Thank you, sir. I will pull up photos we took in October with a better camera. Oh, Northern Michigan is a place that we still need to visit! 🙂 Yes, Illinois is pretty plain and flat, but Starved Rock Park is an exception. Definitely worth to visit and some good hiking. There are cabins and camping grounds there as well for extended stays. The weather was 55-60F and sunny, my little boy was wading the waters in shoes and wet pants. . Hope you get to visit the canyons, and they are beautiful in all seasons.

  2. smcasson says:

    Gosh damn, some beautiful scenery and writing there Bee! Nice one! Cell phone pics are alright… most of what I take… You guys sure do get out and explore a lot! Thumbs up!
    I’ve been quiet, sorry… Working on getting the garden ready. Worked my butt off this weekend and still not done, so I am taking tomorrow off to finish. I may write more tomorrow morning 🙂

    • BeeHappee says:

      Thanks, Scott. Sometimes I do feel guilty for “wasting time” on silly hiking, could be doing productive stuff like you tilling the garden. . . But oh well, at least it is good for the soul. 🙂 Still too cold for gardens here, snowing tonight.

    • Do you blog as well, Scott?
      Can’t do anything in the garden here yet….. unless I use TNT for tilling, but I guess the neighbours wouldn’t like that. They don’t seem to like us anyway, so…

      • smcasson says:

        I don’t blog publicly, Ron. I keep a blog for my own record-keeping so to speak. Only my wife and I have access. My wife and I are trying to make a decision in a careful, calculated way, so we are keeping track of our thoughts and opinions on the subject.
        I meant “write” as in, emails and comments on blogs, etc.

      • Sounds like a good idea.
        Any specific reason why you chose to do that online instead of keeping a written record either by hand or on your computer?
        Access from anywhere is a benefit, but could also be a liability, right?

        • BeeHappee says:

          I would wonder the same thing.. But WordPress surely is an easy tool, easy to keep track of dates and easy to use, easy to change security if need be to private, vs, restricted vs public. You may consider transferring to WP, Ron, I find blogger so cumbersome…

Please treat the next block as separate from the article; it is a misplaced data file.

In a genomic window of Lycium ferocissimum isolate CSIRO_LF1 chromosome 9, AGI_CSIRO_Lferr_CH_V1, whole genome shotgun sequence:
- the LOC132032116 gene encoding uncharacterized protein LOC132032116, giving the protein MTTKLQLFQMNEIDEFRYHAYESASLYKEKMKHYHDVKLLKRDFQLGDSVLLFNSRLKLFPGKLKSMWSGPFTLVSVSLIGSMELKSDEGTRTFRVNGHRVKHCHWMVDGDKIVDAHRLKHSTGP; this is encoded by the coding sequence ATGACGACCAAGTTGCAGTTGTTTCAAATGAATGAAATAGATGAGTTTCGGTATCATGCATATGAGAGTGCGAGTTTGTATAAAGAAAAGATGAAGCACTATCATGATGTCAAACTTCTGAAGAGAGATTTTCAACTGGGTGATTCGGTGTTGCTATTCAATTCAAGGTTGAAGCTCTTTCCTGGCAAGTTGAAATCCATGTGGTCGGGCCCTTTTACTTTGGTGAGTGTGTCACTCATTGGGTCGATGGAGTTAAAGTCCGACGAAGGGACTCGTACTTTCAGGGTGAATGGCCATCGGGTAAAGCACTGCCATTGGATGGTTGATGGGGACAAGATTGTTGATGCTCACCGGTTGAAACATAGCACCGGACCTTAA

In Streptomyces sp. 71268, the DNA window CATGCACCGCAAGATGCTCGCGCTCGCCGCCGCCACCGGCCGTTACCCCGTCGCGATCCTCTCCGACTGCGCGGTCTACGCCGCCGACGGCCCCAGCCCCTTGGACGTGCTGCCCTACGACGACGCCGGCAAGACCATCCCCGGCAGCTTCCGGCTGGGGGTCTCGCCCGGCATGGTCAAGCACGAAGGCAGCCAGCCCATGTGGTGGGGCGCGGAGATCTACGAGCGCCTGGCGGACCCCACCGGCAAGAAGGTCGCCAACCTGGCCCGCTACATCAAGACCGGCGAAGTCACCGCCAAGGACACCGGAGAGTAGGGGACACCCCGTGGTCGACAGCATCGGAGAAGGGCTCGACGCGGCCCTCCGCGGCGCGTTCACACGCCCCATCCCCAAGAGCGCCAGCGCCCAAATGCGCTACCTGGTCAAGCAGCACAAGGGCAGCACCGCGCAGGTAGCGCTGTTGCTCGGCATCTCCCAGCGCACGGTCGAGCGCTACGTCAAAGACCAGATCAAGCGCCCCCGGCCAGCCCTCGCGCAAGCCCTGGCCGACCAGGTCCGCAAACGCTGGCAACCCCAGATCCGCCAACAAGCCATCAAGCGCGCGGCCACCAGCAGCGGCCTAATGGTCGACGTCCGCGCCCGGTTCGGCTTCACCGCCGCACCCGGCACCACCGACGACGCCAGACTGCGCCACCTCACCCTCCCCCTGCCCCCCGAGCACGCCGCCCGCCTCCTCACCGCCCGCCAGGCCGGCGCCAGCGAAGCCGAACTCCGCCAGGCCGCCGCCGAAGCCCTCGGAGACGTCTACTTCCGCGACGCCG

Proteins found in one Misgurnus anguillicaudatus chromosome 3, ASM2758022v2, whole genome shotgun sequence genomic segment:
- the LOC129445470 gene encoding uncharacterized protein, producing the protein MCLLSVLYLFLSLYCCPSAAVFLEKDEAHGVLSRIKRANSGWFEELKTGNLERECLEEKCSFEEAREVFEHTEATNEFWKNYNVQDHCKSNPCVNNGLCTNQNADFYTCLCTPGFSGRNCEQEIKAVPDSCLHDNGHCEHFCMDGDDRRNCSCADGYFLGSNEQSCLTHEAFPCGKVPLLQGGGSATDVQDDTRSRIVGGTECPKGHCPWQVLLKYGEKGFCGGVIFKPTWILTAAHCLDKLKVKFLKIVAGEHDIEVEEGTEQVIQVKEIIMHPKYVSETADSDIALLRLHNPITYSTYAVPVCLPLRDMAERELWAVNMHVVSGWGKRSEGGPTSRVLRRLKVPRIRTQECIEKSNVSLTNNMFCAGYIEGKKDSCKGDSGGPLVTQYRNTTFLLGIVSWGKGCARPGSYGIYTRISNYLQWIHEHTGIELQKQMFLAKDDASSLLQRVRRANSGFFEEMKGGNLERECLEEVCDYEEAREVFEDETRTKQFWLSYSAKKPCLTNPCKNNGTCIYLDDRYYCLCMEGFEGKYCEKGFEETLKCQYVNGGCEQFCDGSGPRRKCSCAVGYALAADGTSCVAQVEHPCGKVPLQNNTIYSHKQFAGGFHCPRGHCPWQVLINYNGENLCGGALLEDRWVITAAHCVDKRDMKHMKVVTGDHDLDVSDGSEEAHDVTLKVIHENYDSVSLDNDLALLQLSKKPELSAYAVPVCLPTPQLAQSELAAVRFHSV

• smcasson says:

          I have a hard time holding onto some ideas. I need to write some things down almost immediately. The access from anywhere is nice, what with computer or WordPress app, although the notes app on my phone could do the same for immediacy. Or email. But I wanted something my wife could respond to, add her thoughts in new posts, a format more alive than email or notepad. The privacy is not too big an issue; nothing amazing in there. Just wouldn’t be very useful to others, I suppose.
          Also, the searchability will be nice, adding tags, whatever.
          I have this problem where if I am passionate about something, that passion seems to translate in my head as “a large amount of time” I have been passionate about that thing. So keeping a record of current thoughts, date-stamped, will alleviate that.
          Sorry for the spam lol…

          • BeeHappee says:

            No worries about spamming, Scott. It is interesting to read what everyone has to say. This blogging thing is totally new to me, but I really do have so many nice blogs that I enjoy following. I agree it can be a great tool even for personal notes, modern day farm journal keeping. 🙂 I suppose you can choose security post by post too, keep some personal and some public. I am interested to see how it plays out for you guys with the quest for more land and all that. I manage our company site on WordPress platform also, and find it to be a nifty tool.

  3. There is NO such thing as a silly hike!

    • BeeHappee says:

      🙂 Well, I am glad you said that. I read all you guys planting carrots, churning butter, gathering eggs, shearing sheep, planting peaches, and then I wonder, why I am hiking the woods for days on end eating crackers from grocery store. 🙂 I’d hike every day though if I could.
      I saw your muddy boots, ours were the same. I liked northern lights images you posted. Nice writing you have, very detailed.

      • smcasson says:

        There are some folks churning butter, planting carrots…. reading about others exploring parks, climbing mountains… feeling the need to go explore more.

  4. Bill says:

    Beautiful photos and beautifully written post. I’ve never heard of this place. It looks like a treasure.

    • BeeHappee says:

      Thank you, Bill. Funny, how everyone has heard of Search tower in Chicago, but not Starved Rock. It is a must visit in Illinois for sure. 18 canyons, we have many more to explore there.

      • smcasson says:

        Willis tower, right?? 😉 jk
        We went there when the boy was 2 or so, he walked right out and started jumping on the glass of the skydeck or whatever. My heart fell straight down those hundred-something floors.

        • BeeHappee says:

          Scott, funny, you know what, we had not gone on the glass yet… We were just looking at photo of toddler crawling on the glass couple days ago, my kids asked what that is.. Need to take them now that weather is better. We are not very much into the city things, but they do have fun once in a while taking the train into the city and walking around. Good kids theater there, and the museums.

          • smcasson says:

            Yup that’s what we hit. The tower glass, museums, aquarium, and pizza 😉 We tried to do too much, really.
            We must get on wordpress at about the same time during the day. Just noticed your comment was about 7mins ago. Weird.

  5. Pingback: Legends of Starved Rock | Bee Happee Now